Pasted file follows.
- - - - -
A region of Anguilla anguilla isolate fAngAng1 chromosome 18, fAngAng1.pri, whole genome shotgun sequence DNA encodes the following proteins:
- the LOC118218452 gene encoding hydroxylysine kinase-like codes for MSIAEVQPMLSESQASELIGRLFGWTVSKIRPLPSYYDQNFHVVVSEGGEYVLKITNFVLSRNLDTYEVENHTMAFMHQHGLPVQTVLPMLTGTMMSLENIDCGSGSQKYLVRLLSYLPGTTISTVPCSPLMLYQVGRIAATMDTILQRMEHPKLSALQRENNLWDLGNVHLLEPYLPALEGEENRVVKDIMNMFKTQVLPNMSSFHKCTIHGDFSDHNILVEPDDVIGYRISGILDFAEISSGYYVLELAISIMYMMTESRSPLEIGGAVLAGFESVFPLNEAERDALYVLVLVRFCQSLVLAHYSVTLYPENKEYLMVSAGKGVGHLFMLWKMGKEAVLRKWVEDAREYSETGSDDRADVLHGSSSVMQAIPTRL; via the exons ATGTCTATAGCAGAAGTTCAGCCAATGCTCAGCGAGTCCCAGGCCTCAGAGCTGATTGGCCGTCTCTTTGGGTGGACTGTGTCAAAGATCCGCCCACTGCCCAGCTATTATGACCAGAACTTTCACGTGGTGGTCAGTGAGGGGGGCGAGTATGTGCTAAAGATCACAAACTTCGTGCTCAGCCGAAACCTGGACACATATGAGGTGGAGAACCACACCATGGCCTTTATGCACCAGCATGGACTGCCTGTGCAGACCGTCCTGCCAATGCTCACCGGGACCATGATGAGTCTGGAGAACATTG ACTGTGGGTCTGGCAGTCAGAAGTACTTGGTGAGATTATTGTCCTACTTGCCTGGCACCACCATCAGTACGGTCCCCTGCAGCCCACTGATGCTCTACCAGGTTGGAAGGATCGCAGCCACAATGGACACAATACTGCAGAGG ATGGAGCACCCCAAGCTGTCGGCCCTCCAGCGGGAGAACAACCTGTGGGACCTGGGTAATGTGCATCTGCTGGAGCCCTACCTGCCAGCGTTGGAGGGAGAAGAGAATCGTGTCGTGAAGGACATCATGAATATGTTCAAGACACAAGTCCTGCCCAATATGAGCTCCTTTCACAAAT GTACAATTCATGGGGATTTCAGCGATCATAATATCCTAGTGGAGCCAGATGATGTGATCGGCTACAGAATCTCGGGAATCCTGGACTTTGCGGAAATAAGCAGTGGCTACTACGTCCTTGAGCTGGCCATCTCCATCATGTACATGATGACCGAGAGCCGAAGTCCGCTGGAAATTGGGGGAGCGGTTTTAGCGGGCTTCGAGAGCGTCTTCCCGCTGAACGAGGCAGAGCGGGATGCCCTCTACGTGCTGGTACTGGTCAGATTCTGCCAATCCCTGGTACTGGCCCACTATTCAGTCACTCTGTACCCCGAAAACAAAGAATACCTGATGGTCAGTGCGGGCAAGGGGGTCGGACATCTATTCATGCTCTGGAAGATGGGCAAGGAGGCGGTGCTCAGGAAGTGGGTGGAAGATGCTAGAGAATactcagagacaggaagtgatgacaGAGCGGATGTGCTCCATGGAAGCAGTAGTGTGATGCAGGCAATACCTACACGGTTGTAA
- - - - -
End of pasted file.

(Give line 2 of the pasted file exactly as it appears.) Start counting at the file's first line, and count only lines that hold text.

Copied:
- the LOC118218452 gene encoding hydroxylysine kinase-like codes for MSIAEVQPMLSESQASELIGRLFGWTVSKIRPLPSYYDQNFHVVVSEGGEYVLKITNFVLSRNLDTYEVENHTMAFMHQHGLPVQTVLPMLTGTMMSLENIDCGSGSQKYLVRLLSYLPGTTISTVPCSPLMLYQVGRIAATMDTILQRMEHPKLSALQRENNLWDLGNVHLLEPYLPALEGEENRVVKDIMNMFKTQVLPNMSSFHKCTIHGDFSDHNILVEPDDVIGYRISGILDFAEISSGYYVLELAISIMYMMTESRSPLEIGGAVLAGFESVFPLNEAERDALYVLVLVRFCQSLVLAHYSVTLYPENKEYLMVSAGKGVGHLFMLWKMGKEAVLRKWVEDAREYSETGSDDRADVLHGSSSVMQAIPTRL; via the exons ATGTCTATAGCAGAAGTTCAGCCAATGCTCAGCGAGTCCCAGGCCTCAGAGCTGATTGGCCGTCTCTTTGGGTGGACTGTGTCAAAGATCCGCCCACTGCCCAGCTATTATGACCAGAACTTTCACGTGGTGGTCAGTGAGGGGGGCGAGTATGTGCTAAAGATCACAAACTTCGTGCTCAGCCGAAACCTGGACACATATGAGGTGGAGAACCACACCATGGCCTTTATGCACCAGCATGGACTGCCTGTGCAGACCGTCCTGCCAATGCTCACCGGGACCATGATGAGTCTGGAGAACATTG ACTGTGGGTCTGGCAGTCAGAAGTACTTGGTGAGATTATTGTCCTACTTGCCTGGCACCACCATCAGTACGGTCCCCTGCAGCCCACTGATGCTCTACCAGGTTGGAAGGATCGCAGCCACAATGGACACAATACTGCAGAGG ATGGAGCACCCCAAGCTGTCGGCCCTCCAGCGGGAGAACAACCTGTGGGACCTGGGTAATGTGCATCTGCTGGAGCCCTACCTGCCAGCGTTGGAGGGAGAAGAGAATCGTGTCGTGAAGGACATCATGAATATGTTCAAGACACAAGTCCTGCCCAATATGAGCTCCTTTCACAAAT GTACAATTCATGGGGATTTCAGCGATCATAATATCCTAGTGGAGCCAGATGATGTGATCGGCTACAGAATCTCGGGAATCCTGGACTTTGCGGAAATAAGCAGTGGCTACTACGTCCTTGAGCTGGCCATCTCCATCATGTACATGATGACCGAGAGCCGAAGTCCGCTGGAAATTGGGGGAGCGGTTTTAGCGGGCTTCGAGAGCGTCTTCCCGCTGAACGAGGCAGAGCGGGATGCCCTCTACGTGCTGGTACTGGTCAGATTCTGCCAATCCCTGGTACTGGCCCACTATTCAGTCACTCTGTACCCCGAAAACAAAGAATACCTGATGGTCAGTGCGGGCAAGGGGGTCGGACATCTATTCATGCTCTGGAAGATGGGCAAGGAGGCGGTGCTCAGGAAGTGGGTGGAAGATGCTAGAGAATactcagagacaggaagtgatgacaGAGCGGATGTGCTCCATGGAAGCAGTAGTGTGATGCAGGCAATACCTACACGGTTGTAA